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Rock pools on the Tasmanian seashoreThe seashore is the place where the land meets the sea. It can consist of rocky cliffs, a sandy beach or mudflats bordering a river mouth or estuary. The animals and plants that live there must be able to survive the tides that cover them in salt water at certain times of the day, and leave them exposed to the air at other times. They live at different levels on the seashore according to how well they can survive out of water. 


Different kinds of seaweed


Many kinds of seaweed dry out easily, and are found low down on the shore where they are covered with water all the time. Other more hardy varieties live farther up the shore. They do not put down roots into the ground, but anchor themselves to rocks to stop themselves being pulled away at high tide. They are covered with mucus to hold in moisture when the tide goes out. This provides small animals with shelter from the Sun.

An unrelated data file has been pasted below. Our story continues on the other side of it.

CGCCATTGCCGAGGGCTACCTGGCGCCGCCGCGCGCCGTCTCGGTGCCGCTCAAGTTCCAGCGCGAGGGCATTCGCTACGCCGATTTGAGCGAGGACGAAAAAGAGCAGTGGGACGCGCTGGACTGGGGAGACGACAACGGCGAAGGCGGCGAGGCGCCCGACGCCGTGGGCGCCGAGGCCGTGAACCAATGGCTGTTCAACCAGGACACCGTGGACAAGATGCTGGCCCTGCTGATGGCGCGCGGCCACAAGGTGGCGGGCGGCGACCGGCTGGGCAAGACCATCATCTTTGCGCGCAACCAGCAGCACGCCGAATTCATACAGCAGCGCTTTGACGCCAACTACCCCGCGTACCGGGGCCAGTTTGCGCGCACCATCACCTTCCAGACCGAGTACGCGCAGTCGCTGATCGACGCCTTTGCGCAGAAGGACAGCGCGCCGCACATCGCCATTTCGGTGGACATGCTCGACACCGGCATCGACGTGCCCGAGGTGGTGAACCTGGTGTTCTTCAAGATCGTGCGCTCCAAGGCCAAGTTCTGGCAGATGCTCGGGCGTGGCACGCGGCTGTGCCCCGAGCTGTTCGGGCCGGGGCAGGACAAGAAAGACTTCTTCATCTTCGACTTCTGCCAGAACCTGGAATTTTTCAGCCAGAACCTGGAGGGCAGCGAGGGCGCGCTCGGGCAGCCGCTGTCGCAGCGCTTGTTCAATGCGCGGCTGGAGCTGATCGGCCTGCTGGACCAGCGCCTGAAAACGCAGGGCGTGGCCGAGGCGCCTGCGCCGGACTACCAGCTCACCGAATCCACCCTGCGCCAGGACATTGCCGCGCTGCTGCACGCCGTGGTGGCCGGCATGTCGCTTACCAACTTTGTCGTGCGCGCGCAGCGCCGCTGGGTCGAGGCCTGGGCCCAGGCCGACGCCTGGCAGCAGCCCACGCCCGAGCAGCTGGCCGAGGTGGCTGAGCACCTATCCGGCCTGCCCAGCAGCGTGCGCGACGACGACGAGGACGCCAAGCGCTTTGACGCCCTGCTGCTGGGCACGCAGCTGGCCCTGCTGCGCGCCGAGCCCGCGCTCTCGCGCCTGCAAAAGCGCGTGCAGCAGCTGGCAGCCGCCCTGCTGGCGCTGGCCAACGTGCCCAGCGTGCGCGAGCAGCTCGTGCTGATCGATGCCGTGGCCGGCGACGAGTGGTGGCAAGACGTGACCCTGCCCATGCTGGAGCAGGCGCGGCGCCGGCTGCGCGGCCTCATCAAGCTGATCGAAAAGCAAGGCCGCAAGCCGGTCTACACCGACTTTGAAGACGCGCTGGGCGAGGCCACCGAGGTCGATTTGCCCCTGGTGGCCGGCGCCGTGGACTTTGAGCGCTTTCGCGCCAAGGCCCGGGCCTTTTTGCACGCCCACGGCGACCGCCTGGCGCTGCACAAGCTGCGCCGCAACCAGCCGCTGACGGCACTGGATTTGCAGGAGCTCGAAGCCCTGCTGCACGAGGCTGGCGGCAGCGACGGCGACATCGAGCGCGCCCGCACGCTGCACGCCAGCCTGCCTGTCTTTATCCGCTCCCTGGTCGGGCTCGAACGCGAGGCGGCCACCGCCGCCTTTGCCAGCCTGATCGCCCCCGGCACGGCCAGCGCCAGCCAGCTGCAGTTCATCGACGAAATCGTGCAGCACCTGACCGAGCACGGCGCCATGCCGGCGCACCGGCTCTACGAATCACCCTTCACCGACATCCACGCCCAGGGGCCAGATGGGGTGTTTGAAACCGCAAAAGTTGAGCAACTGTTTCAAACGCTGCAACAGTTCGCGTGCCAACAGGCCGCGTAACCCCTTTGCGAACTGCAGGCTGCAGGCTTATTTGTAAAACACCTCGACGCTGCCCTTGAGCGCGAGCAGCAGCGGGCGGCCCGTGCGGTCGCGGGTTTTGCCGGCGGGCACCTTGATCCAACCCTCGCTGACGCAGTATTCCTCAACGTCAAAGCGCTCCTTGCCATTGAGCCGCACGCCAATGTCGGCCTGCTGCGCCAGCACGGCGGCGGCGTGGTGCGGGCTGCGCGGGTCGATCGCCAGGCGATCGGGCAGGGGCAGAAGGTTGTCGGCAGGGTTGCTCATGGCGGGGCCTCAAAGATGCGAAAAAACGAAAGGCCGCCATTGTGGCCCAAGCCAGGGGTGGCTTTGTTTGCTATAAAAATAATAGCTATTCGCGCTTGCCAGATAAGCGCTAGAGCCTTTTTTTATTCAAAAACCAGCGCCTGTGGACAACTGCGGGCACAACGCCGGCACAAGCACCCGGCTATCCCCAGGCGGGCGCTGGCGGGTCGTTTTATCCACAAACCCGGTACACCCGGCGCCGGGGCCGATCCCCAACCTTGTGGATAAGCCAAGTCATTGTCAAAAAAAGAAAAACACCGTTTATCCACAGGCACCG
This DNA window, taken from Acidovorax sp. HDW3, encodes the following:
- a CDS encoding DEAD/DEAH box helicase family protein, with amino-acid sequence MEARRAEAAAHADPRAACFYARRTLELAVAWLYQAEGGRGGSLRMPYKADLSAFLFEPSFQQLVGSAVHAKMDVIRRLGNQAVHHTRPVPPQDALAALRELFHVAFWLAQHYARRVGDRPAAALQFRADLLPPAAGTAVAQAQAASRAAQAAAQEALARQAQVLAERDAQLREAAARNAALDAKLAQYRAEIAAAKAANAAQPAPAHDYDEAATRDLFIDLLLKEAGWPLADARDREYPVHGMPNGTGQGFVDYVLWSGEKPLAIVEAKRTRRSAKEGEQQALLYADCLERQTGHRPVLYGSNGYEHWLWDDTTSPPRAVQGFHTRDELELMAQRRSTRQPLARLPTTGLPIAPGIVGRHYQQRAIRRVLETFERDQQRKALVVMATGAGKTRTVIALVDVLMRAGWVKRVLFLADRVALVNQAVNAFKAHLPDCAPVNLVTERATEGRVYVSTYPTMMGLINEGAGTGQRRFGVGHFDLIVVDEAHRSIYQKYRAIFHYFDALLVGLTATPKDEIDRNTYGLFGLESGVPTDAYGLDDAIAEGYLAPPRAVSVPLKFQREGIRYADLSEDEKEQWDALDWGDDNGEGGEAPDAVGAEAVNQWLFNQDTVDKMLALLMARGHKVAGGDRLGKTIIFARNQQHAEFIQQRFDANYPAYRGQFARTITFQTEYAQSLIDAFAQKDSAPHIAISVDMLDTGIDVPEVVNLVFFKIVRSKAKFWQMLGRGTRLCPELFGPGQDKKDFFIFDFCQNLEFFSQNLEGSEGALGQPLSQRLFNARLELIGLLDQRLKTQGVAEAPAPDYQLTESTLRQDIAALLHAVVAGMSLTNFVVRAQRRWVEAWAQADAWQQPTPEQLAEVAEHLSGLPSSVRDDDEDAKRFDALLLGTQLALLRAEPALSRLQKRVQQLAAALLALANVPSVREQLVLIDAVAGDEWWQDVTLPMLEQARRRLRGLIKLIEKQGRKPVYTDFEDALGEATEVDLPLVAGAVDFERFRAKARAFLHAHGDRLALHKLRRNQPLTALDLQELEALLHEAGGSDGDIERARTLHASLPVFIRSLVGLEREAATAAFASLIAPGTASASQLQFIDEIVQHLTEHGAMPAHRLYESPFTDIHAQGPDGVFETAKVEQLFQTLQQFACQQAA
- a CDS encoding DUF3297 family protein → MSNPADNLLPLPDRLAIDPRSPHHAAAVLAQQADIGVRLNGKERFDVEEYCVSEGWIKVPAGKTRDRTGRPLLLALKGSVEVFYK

Seaweeds belong to one of several groups of algae: brown algae (including kelp and the wracks, such as bladderwrack), red algae (including Irish moss) and green algae (including sea lettuce). They have stem-like parts and leaf-like blades, called fronds, but they are not true plants. In many parts of the world, seaweed is harvested and used as a food or a food additive

A limpet clings tightly to a rock with its muscular foot. It will often allow itself to be destroyed rather than release its grip.

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